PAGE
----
LIFE IS BEAUTIFUL (1981) La Vita e bella – Жизнь Прекрасна
Director: Grigoriy Chukhrai
Cast: Giancarlo Giannini, Ornella Muti, Otar Koberidze, Regimantas Adomaitis
Synopsis: A taxi driver living in a dictatorship is kicked out of the military for refusing to fire upon women and children. He is then wrongly accused of conspiracy against the state, imprisoned, tortured and threatened by the resistance who believe that he is a government spy. This Italian-Russian co-production is a dramatic, suspense filled film focusing on political persecution and a love story. Giancarlo Giannini stars in this film where surprises lurk at every turn.
ASSASSIN OF THE TSAR (1991) – Цареубийца
Director: Karen Shakhnazarov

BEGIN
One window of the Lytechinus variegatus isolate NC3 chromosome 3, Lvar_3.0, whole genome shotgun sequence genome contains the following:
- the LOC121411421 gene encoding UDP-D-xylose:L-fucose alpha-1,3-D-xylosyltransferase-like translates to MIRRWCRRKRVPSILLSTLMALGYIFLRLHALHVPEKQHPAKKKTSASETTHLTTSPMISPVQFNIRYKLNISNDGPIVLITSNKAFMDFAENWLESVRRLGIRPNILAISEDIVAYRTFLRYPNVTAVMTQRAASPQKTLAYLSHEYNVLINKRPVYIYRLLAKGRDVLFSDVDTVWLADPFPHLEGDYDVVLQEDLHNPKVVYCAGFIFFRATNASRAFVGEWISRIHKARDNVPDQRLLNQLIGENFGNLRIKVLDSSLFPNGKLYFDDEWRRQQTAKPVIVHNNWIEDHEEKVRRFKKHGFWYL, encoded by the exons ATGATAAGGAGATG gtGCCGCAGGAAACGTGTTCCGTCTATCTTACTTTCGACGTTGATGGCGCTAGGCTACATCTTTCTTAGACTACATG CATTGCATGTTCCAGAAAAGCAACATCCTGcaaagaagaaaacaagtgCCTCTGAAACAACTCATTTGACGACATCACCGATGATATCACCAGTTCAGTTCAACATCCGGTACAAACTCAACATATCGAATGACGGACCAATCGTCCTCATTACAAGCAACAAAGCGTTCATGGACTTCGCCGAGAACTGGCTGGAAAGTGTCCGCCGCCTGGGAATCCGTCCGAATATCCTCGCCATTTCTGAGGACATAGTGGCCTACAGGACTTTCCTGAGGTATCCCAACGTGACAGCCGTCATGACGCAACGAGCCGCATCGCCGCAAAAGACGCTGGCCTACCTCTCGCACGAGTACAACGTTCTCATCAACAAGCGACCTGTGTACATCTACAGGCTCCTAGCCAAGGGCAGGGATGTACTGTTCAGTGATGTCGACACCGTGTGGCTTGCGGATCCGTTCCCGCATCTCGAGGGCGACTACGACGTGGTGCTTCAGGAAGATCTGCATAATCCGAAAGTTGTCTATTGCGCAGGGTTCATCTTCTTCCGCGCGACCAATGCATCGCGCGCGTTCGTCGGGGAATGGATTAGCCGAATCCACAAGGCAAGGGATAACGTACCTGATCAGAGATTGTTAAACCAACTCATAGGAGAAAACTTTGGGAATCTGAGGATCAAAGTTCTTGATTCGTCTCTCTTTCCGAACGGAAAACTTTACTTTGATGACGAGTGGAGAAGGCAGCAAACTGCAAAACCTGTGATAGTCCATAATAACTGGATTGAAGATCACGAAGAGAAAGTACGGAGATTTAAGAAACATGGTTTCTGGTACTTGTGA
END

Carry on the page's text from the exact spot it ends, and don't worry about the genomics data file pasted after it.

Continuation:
Cast: Malcolm McDowell, Oleg Yankovksy, Armen Dzhigarkhanyan, Yuri Sherstnyov
Awards: Nominated, Un Certain Regard, Karen Shakhnazarov (1991 Cannes Film Festival), Best Actor, Oleg Yankovskiy (1992 Nika Awards)
Synopsis: Boasting an amazing array of actors including Oleg Yankovsky and Malcolm McDowell, Tsar Assassin is a film about the assassination of Russian Tzar Nikolay II and his family in the town of Ekaterinburg on the night of 16June 1918. Several decades pass and a patient at a mental hospital, who considers himself to be the assassin of the Tsar, begins to recount the events of that horrible night. “It is one of my favourite films that I have made. I am very fond of the film and the memories that it afforded me of going to this very great country and sharing their hospitality and working with an all Russian cast and director Karen Shakhnazarov.” (Malcolm McDowell on making Assassin of the Tsar).
STATION FOR TWO (1982) – Вокзал Для Двоих
Genre: Romantic Comedy
Director: Eldar Ryazanov
Cast: Lyudmilla Gurchenko, Oleg Basilashvili, Nikita Mikhalkov
Awards: Nominated, Palm d‘Or (1983 Cannes Film Festival)